Electrify America on Tuesday announced a new plan to more than double its charging infrastructure in the United States and Canada.
Dubbed the Boost Plan, it aims for more than 1,800 DC fast-charging stations, and a total of 10,000 individual connectors, by 2025, as well as increased use of higher-power 150-kilowatt and 350-kw fast-charging stations, an Electrify America press release said.
Electrify America previously said it would install about 800 charging stations (equaling about 3,500 individual connectors) by the end of 2021. It now plans to increase the total number of U.S. stations to more than 1,700 (with 9,500 individual connectors) by 2025.
Electrify America Boost Plan
The expansion will include more charging stations in regions where Electrify America is already established, but will also add Hawaii, North Dakota, South Dakota, West Virginia, Wyoming, and Vermont, bringing coverage to 49 states and the District of Columbia, the company said. The plan also calls for a charging route through the upper Midwest.
The Canadian network, branded Electrify Canada, will add 68 charging stations by 2025, bringing the total number to 100, according to Electrify America. It also plans to expand from the current four provinces to nine, and establish a cross-country route from Halifax, Nova Scotia, to Victoria, British Columbia.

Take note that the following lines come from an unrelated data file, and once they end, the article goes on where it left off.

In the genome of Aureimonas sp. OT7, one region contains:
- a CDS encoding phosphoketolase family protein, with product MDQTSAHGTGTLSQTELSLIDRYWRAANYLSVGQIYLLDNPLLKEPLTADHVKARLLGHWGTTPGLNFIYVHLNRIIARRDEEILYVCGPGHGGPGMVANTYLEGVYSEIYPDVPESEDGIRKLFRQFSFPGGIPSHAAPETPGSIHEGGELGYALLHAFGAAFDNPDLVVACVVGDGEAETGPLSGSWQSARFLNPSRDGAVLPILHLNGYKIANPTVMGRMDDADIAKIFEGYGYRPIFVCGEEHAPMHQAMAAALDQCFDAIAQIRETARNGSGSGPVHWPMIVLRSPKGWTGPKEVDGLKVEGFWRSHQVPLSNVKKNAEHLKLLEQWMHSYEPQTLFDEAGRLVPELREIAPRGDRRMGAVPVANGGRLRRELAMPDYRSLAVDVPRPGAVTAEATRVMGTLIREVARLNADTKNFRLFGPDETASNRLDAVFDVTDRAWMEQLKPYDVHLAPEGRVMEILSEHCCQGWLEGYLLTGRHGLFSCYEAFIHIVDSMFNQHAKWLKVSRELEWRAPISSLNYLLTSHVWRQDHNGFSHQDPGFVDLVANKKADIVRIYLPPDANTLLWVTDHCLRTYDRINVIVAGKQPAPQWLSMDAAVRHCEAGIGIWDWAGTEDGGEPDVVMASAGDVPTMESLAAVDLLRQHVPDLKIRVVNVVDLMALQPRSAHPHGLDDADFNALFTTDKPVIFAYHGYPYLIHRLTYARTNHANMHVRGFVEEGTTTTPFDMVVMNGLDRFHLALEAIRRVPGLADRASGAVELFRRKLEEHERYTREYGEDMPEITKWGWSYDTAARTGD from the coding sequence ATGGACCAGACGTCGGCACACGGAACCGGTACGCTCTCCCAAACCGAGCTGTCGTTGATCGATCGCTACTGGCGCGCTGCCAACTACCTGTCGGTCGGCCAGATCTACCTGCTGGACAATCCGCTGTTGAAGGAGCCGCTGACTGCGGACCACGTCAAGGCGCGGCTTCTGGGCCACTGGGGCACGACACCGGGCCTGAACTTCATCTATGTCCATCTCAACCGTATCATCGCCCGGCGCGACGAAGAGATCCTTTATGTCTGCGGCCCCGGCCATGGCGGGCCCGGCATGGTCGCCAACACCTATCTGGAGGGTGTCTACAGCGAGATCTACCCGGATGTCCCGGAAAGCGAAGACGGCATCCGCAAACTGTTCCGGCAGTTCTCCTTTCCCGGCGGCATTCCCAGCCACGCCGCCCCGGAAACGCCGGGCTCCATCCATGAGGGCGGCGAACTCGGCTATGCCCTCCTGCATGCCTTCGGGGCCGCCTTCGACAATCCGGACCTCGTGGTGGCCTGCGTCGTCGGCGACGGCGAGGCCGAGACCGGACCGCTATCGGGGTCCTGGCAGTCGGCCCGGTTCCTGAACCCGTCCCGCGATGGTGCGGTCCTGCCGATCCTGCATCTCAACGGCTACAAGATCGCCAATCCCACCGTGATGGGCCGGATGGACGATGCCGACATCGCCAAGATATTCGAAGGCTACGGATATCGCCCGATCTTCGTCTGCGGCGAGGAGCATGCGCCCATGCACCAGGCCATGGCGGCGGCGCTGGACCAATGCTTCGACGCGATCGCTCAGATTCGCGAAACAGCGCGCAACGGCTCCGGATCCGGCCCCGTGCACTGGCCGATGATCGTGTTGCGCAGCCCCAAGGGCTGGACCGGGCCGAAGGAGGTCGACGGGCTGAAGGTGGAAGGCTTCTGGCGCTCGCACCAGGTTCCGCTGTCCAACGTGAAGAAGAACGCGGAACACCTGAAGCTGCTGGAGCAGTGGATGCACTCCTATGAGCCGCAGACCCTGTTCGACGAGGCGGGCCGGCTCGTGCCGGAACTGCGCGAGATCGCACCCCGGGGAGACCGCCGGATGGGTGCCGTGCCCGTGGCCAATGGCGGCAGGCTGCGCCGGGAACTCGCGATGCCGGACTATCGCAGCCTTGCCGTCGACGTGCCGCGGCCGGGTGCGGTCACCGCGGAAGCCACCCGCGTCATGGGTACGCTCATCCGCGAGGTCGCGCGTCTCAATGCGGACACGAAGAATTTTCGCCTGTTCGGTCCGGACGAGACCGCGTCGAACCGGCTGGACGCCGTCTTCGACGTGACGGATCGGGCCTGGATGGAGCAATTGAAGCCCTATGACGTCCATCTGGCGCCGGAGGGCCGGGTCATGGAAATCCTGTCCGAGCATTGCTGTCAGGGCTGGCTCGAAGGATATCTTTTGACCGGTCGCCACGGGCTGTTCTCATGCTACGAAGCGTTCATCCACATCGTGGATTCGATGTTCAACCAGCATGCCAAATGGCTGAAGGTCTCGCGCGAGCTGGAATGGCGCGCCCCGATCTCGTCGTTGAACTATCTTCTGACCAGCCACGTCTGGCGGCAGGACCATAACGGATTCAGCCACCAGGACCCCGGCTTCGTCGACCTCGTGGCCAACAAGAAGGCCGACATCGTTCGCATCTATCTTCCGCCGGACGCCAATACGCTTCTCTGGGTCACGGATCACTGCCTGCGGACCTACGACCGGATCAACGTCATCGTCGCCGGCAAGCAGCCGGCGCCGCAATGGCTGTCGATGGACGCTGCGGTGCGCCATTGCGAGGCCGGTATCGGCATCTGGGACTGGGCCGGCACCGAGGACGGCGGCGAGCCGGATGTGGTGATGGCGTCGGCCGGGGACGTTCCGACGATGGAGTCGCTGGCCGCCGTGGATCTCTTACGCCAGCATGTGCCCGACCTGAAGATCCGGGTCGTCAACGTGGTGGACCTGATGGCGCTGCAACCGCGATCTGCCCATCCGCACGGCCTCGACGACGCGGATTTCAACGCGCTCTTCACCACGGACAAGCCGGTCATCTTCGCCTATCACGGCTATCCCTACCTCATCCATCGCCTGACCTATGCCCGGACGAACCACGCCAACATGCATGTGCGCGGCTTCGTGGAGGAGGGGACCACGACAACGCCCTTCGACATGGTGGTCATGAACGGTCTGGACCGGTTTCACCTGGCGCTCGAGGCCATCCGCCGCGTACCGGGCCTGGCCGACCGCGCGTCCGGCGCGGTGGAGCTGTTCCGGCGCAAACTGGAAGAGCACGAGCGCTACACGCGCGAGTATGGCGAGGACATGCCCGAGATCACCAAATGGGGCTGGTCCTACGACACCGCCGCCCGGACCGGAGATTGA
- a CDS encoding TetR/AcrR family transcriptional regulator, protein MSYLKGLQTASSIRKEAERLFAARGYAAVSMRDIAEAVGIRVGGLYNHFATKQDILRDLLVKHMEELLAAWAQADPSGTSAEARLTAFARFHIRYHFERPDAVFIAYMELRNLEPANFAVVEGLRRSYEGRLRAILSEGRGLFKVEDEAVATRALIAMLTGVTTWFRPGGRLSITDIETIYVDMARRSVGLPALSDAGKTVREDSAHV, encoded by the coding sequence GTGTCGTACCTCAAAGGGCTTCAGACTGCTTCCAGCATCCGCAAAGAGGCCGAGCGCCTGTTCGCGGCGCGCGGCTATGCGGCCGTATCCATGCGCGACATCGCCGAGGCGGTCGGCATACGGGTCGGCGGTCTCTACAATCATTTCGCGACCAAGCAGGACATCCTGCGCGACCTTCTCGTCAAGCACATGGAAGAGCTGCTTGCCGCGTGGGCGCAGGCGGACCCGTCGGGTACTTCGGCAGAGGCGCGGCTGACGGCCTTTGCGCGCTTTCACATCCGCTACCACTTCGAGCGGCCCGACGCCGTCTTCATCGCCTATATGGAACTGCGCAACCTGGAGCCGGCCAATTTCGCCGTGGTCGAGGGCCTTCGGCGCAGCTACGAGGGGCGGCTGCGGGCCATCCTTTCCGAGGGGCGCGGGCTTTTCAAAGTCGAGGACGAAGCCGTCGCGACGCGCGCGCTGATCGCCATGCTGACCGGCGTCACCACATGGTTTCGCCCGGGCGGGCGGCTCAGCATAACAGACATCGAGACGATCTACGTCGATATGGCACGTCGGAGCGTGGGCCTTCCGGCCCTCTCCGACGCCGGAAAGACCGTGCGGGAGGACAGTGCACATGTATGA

This expansion is made possible through a greater investment from the Volkswagen Group beyond the $2 billion agreed upon in its diesel settlement, which led to the creation of Electrify America.
It's unclear if this additional investment is related to reports from last week suggesting VW was looking for additional investors for the charging network.
Electrify America charging stations at Love's Travel Stop
Electrify America's U.S. network has been making rapid progress, and just finished its first cross-country route about a year ago. Electrify Canada, got started a little later, in 2019.
Future road-trip waypoints might potentially follow the template first shown last year—with Love's Travel Stops—as the common alternative (the periphery of Walmart or other big-box store parking lots) isn't always easy for quick highway off-and-ons.
In its current second expansion cycle, Electrify America has also been putting the focus on adding some urban fast-charging as well.